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Charted: The Global Distribution of Wealth, by Region

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See this visualization first on the Voronoi app.

Visualizing the Global Distribution of Wealth

Visualizing the Global Distribution of Wealth by Region

This was originally posted on our Voronoi app. Download the app for free on Apple or Android and discover incredible data-driven charts from a variety of trusted sources.

The distribution of wealth provides insight into a region’s stage of economic maturity.

As economies grow, they are more likely to have a higher share of adults with greater wealth. Naturally, incomes increase as corporate profitability flourishes, shifting the distribution of earnings.

This graphic shows the share of adults across global regions by their wealth range, based on data from UBS.

Global Wealth Distribution in 2023

Here’s how patterns of wealth compare around the world:

Percent of Global Adults, by Wealth RangeUnder $10K$10K - $100K$100K - $1MOver $1M
Africa22%4%1%1%
Asia-Pacific28%19%20%17%
China8%40%25%11%
Europe6%12%27%27%
India24%12%3%1%
Latin America10%9%4%2%
North America2%5%19%42%

North America and Europe, which have advanced economies, represent the largest share of people in the “over $1 million” range.

China, which is transitioning to a more service-oriented economy, accounts for a large chunk of people within the $10K to $1 million range.

Emerging markets like India account for larger shares of the bottom two wealth ranges.

Overall, inequality within countries and between countries has increased since the 1980s. Yet global median wealth has increased fivefold since 2000, driven by the economic expansion of China lifting the global median level.

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Money

Charted: Who Has Savings in This Economy?

Older, better-educated adults are winning the savings game, reveals a January survey by the National Opinion Research Center at the University of Chicago.

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A cropped chart visualizing the percentage of respondents to the statement “I have money leftover at the end of the month” categorized by sentiment, age, and education qualifications.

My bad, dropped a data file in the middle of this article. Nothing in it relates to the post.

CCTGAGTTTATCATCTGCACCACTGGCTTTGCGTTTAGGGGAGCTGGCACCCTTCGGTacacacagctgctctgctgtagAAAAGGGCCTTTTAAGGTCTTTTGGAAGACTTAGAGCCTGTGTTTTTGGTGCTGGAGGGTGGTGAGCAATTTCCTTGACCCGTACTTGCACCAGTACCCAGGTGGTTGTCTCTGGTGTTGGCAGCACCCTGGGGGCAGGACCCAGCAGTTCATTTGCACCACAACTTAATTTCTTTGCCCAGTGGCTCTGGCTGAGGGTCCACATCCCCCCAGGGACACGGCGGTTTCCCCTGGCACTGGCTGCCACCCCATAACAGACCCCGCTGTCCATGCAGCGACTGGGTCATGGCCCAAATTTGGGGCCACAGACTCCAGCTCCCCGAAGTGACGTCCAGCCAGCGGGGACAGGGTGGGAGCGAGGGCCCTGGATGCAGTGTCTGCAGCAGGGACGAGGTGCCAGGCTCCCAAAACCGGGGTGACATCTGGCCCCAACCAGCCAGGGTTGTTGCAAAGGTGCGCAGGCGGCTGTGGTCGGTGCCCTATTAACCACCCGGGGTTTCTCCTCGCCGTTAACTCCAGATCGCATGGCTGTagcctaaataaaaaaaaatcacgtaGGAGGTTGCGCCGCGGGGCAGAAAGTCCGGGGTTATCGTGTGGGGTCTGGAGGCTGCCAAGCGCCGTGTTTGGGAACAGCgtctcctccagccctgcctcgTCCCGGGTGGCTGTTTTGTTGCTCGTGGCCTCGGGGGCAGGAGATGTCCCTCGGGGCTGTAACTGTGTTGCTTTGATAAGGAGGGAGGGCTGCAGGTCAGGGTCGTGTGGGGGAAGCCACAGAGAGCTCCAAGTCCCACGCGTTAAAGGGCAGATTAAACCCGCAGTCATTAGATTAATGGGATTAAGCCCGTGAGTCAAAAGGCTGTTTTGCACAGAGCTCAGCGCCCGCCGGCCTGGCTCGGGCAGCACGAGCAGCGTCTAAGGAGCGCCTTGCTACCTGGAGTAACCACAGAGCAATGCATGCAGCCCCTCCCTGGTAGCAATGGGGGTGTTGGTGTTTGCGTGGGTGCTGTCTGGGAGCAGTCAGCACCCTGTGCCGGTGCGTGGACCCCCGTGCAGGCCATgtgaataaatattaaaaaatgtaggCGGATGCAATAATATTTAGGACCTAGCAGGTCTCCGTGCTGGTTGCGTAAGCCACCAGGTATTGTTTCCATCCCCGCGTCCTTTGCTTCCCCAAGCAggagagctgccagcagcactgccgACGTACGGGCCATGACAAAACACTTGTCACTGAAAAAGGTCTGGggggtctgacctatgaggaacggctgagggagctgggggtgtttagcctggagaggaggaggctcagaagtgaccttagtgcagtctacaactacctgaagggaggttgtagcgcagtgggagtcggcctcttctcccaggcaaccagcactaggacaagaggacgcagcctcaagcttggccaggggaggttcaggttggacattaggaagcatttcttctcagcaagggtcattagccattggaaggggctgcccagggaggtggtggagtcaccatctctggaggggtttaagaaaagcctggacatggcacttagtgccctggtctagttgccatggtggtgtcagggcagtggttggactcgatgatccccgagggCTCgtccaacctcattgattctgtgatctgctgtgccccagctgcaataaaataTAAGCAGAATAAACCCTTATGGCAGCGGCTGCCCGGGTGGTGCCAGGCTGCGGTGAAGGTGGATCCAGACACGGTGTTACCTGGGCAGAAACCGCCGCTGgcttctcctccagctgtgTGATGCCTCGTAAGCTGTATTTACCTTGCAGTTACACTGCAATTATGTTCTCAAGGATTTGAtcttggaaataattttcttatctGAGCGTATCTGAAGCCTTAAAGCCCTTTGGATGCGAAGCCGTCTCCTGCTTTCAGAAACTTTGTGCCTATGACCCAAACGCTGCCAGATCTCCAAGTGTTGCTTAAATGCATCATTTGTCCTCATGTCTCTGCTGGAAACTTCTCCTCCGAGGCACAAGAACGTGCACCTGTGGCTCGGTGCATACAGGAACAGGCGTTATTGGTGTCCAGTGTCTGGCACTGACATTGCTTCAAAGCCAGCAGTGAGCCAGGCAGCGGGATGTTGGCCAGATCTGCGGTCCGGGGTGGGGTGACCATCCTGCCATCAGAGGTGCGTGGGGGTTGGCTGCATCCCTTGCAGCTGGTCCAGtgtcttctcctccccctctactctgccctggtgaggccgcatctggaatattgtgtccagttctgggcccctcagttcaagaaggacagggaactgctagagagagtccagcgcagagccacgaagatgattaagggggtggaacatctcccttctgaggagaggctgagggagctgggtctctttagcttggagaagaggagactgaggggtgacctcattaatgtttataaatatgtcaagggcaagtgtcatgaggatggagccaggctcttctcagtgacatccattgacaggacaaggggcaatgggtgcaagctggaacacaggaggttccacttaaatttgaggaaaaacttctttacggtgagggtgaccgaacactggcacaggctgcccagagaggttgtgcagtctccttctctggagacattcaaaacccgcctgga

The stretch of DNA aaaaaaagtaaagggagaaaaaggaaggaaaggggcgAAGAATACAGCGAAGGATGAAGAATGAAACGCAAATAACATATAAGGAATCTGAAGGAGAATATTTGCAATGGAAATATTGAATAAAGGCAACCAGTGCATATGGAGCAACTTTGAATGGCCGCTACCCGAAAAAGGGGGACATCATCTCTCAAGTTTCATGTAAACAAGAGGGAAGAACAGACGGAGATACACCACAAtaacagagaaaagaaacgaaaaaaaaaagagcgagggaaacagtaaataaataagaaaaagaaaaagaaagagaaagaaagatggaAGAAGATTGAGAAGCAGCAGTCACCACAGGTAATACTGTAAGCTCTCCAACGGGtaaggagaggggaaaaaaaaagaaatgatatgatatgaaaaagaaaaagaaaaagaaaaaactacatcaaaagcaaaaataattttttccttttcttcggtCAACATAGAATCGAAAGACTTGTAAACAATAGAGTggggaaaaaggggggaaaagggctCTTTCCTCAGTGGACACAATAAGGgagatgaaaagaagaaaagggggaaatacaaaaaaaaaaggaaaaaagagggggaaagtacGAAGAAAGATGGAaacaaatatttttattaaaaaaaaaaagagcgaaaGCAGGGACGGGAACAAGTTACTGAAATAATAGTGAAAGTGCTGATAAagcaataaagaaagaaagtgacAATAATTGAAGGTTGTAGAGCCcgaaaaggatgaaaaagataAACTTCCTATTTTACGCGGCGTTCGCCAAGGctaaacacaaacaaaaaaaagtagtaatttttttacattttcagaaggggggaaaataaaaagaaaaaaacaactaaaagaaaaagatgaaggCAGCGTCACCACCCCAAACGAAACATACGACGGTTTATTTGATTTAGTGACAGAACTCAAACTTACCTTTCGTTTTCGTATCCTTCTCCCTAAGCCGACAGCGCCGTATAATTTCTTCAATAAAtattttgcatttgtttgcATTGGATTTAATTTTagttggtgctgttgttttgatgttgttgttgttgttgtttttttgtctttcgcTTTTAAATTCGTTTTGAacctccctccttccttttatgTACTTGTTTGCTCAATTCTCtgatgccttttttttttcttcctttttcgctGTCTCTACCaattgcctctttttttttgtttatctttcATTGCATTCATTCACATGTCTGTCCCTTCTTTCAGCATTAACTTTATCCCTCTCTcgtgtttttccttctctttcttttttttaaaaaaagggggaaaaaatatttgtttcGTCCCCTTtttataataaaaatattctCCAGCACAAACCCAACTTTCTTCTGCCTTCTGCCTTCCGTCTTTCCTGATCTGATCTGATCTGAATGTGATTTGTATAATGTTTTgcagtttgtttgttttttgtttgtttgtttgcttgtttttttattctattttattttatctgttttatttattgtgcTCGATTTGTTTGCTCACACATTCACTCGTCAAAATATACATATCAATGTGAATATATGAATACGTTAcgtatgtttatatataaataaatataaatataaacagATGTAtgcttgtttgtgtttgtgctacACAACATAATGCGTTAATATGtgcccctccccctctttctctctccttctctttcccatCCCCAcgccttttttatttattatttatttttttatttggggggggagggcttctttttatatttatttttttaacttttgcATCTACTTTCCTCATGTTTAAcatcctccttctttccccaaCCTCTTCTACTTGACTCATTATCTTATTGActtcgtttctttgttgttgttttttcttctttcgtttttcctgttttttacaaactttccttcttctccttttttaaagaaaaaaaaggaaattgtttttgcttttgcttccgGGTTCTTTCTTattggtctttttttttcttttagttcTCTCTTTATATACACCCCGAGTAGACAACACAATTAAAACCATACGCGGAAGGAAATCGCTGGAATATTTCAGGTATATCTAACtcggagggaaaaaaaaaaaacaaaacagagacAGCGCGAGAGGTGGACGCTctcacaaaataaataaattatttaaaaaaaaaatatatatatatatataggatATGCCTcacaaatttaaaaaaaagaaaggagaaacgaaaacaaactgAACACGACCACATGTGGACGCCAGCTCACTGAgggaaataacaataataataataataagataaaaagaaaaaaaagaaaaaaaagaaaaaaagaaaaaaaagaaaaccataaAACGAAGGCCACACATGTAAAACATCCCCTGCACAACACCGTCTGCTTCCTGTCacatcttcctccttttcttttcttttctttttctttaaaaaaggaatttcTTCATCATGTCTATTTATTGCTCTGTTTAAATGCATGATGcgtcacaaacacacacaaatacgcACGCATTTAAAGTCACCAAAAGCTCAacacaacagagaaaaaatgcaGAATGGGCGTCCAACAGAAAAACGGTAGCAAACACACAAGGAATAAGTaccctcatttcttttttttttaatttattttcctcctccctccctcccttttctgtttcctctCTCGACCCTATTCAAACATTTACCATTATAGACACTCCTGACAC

Who Has Savings in This Economy?

This was originally posted on our Voronoi app. Download the app for free on iOS or Android and discover incredible data-driven charts from a variety of trusted sources.

Two full years of inflation have taken their toll on American households. In 2023, the country’s collective credit card debt crossed $1 trillion for the first time. So who is managing to save money in the current economic environment?

We visualize the percentage of respondents to the statement “I have money leftover at the end of the month” categorized by age and education qualifications. Data is sourced from a National Endowment for Financial Education (NEFE) report, published last month.

The survey for NEFE was conducted from January 12-14, 2024, by the National Opinion Research Center at the University of Chicago. It involved 1,222 adults aged 18+ and aimed to be representative of the U.S. population.

Older Americans Save More Than Their Younger Counterparts

General trends from this dataset indicate that as respondents get older, a higher percentage of them are able to save.

AgeAlways/OftenSometimesRarely/Never
18–2929%33%38%
30–4436%27%37%
45–5939%23%38%
Above 6049%28%23%
All Adults39%33%27%

Note: Percentages are rounded and may not sum to 100.

Perhaps not surprisingly, those aged 60+ are the age group with the highest percentage saying they have leftover money at the end of the month. This age group spent the most time making peak earnings in their careers, are more likely to have investments, and are more likely to have paid off major expenses like a mortgage or raising a family.

The Impact of Higher Education on Earnings and Savings

Based on this survey, higher education dramatically improves one’s ability to save. Shown in the table below, those with a bachelor’s degree or higher are three times more likely to have leftover money than those without a high school diploma.

EducationAlways/OftenSometimesRarely/Never
No HS Diploma18%26%56%
HS Diploma28%33%39%
Associate Degree33%31%36%
Bachelor/Higher Degree59%21%20%
All Adults39%33%27%

Note: Percentages are rounded and may not sum to 100.

As the Bureau of Labor Statistics notes, earnings improve with every level of education completed.

For example, those with a high school diploma made 25% more than those without in 2022. And as the qualifications increase, the effects keep stacking.

Meanwhile, a Federal Reserve study also found that those with more education tended to make financial decisions that contributed to building wealth, of which the first step is to save.

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